All flows end with a viral loop. With 8 ways to architect virality, there are no exceptions. If a user signs up to receive a case study, what happens after they download the case study? Nothing? A confirmation page? Hello missed opportunity. For example, provide links to other relevant thought leadership artifacts since that was the user's original intent - to gather information. Present related case studies, white papers and blog posts to keep the user engaged. Don't make users search, provide an invitation to continue.
DIY Flow Maps
This document was created in Adobe Illustrator, can be recreated using anything from excel to post it notes.
1. Create Clearly Defined Use Cases. Begin with a reason for starting the use case. Call it demand generation or impetus or a reason to go on. Consider how the next series of steps are affected and depend upon the source of intent. Trigger events and vehicles include email, organic search, the first of the month, a fraud alert, etc.
Breakdown each process into specific steps. Some steps are gates that can impede progress and others are pass-through checkpoints. Know the difference and importance of each.
2. Crate the Hero Path. What are the least amount of actions required to achieve success? Add each general step as a column title. Notate each screen state or action below as a required screen. The grey background indicates the hero flow.
3. Create the Secondary Path(s). Most use cases contain the minimum number of steps required to achieve success. Congratulations, you created a unicorn. It's unfortunate that most users interact with sites in ways that are neither expert nor efficient. Instead of blaming the designer, the product manager or (gasp) the user, plan for points of deviation while keeping the user on track.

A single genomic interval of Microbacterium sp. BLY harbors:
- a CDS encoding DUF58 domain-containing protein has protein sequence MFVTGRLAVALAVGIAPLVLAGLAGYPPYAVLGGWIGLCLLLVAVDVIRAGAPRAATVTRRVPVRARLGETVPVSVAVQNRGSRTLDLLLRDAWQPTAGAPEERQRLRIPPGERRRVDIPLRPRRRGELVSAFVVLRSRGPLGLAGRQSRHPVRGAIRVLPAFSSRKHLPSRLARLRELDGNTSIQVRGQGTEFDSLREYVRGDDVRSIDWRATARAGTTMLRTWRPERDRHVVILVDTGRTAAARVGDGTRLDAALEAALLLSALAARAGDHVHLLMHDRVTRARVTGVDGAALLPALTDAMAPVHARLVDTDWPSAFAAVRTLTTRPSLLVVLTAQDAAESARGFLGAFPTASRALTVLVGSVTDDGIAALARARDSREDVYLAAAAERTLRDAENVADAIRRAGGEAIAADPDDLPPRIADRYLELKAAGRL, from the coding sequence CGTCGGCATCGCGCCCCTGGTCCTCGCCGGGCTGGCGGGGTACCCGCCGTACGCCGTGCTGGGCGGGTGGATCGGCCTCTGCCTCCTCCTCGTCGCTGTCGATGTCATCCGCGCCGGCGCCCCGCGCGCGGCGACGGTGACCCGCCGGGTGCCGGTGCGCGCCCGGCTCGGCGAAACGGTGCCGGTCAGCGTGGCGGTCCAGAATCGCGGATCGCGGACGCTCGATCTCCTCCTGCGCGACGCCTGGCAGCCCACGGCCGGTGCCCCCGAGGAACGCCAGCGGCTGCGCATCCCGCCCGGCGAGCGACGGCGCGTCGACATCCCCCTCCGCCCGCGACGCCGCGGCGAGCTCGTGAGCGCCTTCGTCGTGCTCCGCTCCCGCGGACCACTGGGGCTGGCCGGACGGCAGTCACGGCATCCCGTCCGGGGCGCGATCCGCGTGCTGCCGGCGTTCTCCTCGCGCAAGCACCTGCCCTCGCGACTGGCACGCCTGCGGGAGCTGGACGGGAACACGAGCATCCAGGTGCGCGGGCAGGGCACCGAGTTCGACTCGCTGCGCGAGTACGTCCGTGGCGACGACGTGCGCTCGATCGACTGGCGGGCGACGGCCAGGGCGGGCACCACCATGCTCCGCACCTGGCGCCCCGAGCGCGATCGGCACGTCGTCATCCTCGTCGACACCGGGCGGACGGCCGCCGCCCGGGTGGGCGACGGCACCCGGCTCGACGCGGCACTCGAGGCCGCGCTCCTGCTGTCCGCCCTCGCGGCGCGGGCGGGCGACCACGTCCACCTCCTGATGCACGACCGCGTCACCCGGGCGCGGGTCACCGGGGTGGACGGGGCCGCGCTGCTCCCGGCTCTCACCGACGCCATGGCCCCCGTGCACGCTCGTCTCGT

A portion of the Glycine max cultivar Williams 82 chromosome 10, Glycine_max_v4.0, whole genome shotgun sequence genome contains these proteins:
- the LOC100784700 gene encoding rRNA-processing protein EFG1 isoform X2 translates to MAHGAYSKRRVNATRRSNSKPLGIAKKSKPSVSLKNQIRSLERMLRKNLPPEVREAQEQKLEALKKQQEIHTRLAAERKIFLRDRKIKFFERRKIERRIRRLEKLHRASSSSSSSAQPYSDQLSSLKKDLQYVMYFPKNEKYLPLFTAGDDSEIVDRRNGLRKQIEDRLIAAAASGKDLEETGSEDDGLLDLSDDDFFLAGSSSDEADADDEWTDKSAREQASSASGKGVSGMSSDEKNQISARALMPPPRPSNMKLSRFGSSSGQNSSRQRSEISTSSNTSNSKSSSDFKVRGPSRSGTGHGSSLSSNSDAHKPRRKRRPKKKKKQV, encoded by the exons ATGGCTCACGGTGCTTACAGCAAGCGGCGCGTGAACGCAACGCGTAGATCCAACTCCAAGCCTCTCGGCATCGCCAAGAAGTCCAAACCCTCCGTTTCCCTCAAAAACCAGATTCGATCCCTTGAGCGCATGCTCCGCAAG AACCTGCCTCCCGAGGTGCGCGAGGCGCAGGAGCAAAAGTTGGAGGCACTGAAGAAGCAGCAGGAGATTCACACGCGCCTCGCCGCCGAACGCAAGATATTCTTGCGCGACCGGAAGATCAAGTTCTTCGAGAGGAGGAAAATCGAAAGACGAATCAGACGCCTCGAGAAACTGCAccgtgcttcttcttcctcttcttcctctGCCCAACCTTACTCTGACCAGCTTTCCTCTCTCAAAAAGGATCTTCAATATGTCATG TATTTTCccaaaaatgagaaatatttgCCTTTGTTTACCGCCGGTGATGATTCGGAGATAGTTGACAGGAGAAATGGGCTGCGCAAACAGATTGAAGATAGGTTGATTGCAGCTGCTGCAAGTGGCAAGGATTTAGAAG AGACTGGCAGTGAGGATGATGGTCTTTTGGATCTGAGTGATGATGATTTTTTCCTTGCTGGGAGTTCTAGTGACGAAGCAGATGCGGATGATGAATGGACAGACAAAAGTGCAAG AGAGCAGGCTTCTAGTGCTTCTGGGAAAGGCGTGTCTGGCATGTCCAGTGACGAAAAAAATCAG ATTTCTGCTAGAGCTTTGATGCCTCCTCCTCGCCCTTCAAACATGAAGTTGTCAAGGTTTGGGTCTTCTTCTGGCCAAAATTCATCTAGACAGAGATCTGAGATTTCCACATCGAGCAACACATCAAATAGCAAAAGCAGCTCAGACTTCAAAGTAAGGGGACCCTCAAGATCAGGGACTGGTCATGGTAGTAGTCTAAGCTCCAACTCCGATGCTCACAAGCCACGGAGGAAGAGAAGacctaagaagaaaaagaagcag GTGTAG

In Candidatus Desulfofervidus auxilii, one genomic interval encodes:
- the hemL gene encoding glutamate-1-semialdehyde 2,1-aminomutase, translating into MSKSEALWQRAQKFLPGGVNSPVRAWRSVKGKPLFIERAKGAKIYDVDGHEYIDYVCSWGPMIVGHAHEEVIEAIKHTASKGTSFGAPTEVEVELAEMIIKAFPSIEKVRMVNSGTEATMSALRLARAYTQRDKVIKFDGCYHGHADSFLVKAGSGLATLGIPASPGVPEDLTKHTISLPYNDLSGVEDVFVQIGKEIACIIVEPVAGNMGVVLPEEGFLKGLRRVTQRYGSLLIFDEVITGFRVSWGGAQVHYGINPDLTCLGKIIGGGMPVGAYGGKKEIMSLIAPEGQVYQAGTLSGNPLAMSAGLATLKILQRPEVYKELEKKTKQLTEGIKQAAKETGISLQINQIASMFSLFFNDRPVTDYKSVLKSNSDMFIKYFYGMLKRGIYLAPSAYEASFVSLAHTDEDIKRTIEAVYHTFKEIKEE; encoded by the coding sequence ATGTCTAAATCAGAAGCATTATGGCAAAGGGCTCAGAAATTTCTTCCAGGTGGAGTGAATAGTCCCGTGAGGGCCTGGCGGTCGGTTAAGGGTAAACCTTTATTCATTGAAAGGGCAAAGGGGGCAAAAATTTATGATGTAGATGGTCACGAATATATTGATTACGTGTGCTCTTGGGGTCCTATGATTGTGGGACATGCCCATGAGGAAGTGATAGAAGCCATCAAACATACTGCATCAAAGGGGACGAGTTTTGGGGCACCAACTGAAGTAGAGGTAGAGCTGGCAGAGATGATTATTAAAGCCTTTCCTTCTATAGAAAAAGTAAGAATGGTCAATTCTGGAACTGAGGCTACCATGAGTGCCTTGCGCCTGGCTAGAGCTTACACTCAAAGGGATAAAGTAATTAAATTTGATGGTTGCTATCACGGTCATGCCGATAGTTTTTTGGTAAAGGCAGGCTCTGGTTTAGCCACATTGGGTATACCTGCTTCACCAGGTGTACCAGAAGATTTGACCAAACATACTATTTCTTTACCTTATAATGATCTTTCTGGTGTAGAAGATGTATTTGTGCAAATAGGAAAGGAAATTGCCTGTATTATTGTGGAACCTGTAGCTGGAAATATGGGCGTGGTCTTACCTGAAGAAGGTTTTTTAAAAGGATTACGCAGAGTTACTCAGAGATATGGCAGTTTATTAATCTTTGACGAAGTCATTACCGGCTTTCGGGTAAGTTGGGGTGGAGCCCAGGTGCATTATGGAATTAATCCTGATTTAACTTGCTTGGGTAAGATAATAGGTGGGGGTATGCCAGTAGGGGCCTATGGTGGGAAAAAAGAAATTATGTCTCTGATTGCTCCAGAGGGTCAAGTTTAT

If a user wishes to update email notification settings, they could dive into settings, then click the notification settings tab, then the email tab and so one. Maybe this task is a highly requested action buried in hierarchal structure. Maybe this unique task is duplicated to live outside of the bowels of notification settings and residing atop the main user settings. Maybe a user gets confused and must hunt for the "correct" location to finish their quest. Maybe they adjust their SMS settings along the way. Just don't penalize them with a change confirmation and kick them out to the top level. Remember: the user is not like you. Plan for that behavior with open eyes and without judgement.
4. Add Points of Deviation. As a user, contextually relevant actions are expected to be available when navigating certain pages. Changing avatars and email addresses exist in the settings, not at login.
As a designer, contextually relevant actions would be built when constructing certain pages. When building a site, use cases and best practices dictate specific actions and processes to be available throughout the site. It's the designer's responsibility to add contextually relevant points of departure on each screen. (How these actions are successfully visualized via visual and interaction design is a different topic.)
5. Build It. Product managers can audit the user experience from two simultaneous vantage points up high (steps to accomplish hero flows) and down in the trenches (points of deviation to accomplish secondary flows or abandonment).